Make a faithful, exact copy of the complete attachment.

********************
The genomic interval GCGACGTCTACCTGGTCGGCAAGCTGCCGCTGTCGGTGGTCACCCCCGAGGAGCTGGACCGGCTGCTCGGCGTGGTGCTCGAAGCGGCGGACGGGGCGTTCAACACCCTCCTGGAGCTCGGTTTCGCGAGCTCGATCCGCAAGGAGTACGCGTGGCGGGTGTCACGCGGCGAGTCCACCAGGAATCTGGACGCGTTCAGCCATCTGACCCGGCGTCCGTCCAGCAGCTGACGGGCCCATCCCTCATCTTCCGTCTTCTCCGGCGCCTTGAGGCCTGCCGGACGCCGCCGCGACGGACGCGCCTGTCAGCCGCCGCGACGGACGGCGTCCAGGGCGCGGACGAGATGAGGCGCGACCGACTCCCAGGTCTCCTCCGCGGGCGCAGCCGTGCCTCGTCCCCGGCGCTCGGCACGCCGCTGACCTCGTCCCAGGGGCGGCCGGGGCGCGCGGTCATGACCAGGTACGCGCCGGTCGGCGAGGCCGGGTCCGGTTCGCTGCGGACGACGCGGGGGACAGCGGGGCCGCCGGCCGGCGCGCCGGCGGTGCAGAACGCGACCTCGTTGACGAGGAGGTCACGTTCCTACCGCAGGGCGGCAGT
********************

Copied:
The genomic interval GCGACGTCTACCTGGTCGGCAAGCTGCCGCTGTCGGTGGTCACCCCCGAGGAGCTGGACCGGCTGCTCGGCGTGGTGCTCGAAGCGGCGGACGGGGCGTTCAACACCCTCCTGGAGCTCGGTTTCGCGAGCTCGATCCGCAAGGAGTACGCGTGGCGGGTGTCACGCGGCGAGTCCACCAGGAATCTGGACGCGTTCAGCCATCTGACCCGGCGTCCGTCCAGCAGCTGACGGGCCCATCCCTCATCTTCCGTCTTCTCCGGCGCCTTGAGGCCTGCCGGACGCCGCCGCGACGGACGCGCCTGTCAGCCGCCGCGACGGACGGCGTCCAGGGCGCGGACGAGATGAGGCGCGACCGACTCCCAGGTCTCCTCCGCGGGCGCAGCCGTGCCTCGTCCCCGGCGCTCGGCACGCCGCTGACCTCGTCCCAGGGGCGGCCGGGGCGCGCGGTCATGACCAGGTACGCGCCGGTCGGCGAGGCCGGGTCCGGTTCGCTGCGGACGACGCGGGGGACAGCGGGGCCGCCGGCCGGCGCGCCGGCGGTGCAGAACGCGACCTCGTTGACGAGGAGGTCACGTTCCTACCGCAGGGCGGCAGT